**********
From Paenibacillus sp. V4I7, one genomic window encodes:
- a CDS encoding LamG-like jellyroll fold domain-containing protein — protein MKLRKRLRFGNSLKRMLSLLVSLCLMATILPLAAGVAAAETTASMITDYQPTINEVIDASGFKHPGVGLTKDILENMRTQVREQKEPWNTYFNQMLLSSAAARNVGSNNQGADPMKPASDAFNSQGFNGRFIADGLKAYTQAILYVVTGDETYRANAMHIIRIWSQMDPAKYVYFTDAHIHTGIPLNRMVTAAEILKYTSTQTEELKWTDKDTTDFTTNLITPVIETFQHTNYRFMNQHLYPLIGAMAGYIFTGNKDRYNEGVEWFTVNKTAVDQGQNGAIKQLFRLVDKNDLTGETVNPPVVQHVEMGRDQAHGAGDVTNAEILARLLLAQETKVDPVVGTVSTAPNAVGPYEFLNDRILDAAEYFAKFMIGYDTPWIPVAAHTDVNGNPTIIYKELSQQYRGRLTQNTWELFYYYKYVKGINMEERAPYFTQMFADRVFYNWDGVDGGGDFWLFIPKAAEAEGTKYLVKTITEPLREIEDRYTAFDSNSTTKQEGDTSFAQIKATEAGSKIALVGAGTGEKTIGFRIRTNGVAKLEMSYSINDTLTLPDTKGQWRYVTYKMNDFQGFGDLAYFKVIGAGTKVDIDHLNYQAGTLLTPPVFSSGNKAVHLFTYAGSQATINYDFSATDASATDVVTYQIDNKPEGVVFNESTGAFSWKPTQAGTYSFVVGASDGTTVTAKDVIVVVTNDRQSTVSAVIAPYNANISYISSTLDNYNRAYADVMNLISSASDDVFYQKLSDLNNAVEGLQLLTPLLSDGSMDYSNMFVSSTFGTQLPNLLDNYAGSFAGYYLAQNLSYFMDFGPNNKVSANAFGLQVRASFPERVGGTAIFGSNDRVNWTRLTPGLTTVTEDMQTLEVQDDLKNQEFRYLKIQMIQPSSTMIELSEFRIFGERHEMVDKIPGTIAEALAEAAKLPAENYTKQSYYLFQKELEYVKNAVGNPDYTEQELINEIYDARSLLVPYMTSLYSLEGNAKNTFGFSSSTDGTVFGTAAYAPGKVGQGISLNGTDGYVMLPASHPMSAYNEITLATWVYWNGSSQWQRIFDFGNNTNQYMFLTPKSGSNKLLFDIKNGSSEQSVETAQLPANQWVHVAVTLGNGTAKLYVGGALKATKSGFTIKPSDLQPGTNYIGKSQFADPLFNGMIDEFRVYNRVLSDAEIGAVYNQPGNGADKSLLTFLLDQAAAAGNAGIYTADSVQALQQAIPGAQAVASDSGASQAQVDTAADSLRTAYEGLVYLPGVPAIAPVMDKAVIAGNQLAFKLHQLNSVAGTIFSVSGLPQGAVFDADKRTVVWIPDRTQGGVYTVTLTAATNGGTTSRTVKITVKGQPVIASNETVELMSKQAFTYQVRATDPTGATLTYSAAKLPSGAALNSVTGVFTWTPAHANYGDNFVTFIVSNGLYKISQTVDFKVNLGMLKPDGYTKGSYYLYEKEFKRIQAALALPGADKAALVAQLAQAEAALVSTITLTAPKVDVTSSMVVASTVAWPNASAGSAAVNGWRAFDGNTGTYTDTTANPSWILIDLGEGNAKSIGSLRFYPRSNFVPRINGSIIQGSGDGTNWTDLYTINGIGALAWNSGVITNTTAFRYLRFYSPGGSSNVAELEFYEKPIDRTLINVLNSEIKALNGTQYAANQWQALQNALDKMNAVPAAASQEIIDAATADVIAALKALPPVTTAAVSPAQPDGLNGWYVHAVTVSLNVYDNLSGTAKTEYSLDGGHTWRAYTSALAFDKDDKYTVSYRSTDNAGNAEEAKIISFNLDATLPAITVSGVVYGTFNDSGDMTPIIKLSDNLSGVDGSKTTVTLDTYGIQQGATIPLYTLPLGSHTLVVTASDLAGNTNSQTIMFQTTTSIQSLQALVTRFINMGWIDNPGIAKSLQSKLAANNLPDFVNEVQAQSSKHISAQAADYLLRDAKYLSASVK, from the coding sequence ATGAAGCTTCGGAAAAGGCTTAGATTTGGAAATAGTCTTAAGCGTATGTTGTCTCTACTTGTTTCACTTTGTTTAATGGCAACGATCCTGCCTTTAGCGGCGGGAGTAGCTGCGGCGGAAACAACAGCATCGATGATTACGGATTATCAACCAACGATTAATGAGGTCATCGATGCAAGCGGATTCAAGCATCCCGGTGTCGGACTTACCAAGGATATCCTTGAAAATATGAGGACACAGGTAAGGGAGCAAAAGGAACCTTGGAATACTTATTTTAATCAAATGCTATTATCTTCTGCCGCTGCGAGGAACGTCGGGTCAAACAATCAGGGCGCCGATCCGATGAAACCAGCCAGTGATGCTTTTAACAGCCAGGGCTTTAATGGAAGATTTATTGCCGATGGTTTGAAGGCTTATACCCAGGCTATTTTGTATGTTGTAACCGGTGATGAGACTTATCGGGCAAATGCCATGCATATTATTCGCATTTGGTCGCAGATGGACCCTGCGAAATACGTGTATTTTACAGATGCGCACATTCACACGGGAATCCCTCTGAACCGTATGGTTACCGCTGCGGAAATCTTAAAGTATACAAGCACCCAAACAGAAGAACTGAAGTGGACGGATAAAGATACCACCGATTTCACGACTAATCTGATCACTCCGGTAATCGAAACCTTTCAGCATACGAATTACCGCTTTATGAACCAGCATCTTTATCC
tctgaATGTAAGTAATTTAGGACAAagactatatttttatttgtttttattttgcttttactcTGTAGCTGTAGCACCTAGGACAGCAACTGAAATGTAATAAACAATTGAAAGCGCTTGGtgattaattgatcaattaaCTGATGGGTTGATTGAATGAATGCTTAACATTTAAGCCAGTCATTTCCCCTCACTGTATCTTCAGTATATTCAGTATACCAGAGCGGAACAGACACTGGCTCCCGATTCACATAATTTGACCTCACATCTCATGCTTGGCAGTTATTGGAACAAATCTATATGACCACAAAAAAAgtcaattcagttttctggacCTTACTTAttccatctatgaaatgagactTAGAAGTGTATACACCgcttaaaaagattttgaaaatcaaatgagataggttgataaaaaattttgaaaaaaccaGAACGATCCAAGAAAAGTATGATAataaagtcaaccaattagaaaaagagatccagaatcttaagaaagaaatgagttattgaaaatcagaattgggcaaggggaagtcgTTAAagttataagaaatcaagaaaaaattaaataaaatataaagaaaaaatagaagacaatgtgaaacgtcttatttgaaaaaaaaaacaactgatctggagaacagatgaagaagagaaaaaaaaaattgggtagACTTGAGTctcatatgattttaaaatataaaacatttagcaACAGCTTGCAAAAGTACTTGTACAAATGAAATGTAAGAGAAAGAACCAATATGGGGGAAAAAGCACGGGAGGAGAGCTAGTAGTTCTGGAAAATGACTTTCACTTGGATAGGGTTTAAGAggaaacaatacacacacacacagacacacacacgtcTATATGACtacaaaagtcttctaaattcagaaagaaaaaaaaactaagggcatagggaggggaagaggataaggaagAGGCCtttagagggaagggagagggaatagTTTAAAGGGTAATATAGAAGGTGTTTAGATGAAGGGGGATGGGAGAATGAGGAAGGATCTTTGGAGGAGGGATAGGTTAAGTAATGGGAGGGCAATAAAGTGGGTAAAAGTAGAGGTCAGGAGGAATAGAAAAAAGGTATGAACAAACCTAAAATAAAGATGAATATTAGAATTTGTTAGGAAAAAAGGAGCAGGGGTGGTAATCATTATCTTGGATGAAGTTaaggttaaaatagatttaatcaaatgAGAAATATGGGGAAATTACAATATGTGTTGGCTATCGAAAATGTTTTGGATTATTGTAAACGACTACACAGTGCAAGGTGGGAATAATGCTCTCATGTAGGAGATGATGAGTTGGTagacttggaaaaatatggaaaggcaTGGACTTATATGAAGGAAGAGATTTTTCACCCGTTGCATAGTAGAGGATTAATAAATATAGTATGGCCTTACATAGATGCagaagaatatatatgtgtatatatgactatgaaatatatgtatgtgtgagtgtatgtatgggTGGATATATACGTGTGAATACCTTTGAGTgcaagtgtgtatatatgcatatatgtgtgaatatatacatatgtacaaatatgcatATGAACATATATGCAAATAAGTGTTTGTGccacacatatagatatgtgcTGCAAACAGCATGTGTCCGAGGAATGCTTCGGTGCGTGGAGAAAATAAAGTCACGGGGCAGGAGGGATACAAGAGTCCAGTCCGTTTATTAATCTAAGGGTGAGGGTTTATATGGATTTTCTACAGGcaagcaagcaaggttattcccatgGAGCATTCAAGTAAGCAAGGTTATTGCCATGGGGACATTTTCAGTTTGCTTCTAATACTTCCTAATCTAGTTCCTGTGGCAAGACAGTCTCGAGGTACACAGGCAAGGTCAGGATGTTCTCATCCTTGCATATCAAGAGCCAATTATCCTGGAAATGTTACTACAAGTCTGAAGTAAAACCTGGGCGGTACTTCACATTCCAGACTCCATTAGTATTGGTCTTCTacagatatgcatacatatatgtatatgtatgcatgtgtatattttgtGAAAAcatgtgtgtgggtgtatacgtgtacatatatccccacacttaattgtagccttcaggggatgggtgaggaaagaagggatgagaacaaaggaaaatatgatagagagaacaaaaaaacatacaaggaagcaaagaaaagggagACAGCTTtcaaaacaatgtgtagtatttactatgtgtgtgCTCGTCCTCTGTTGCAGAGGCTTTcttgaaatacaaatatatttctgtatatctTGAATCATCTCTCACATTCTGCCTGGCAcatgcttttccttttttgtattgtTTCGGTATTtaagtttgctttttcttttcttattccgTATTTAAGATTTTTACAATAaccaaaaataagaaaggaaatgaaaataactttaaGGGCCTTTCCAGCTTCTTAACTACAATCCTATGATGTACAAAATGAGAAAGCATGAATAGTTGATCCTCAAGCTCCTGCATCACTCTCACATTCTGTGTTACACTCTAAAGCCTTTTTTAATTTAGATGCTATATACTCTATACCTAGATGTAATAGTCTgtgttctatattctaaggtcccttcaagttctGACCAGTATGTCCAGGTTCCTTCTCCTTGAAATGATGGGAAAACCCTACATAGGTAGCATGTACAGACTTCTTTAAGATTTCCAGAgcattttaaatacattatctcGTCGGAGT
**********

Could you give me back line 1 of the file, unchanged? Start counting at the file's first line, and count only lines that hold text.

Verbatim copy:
From Paenibacillus sp. V4I7, one genomic window encodes: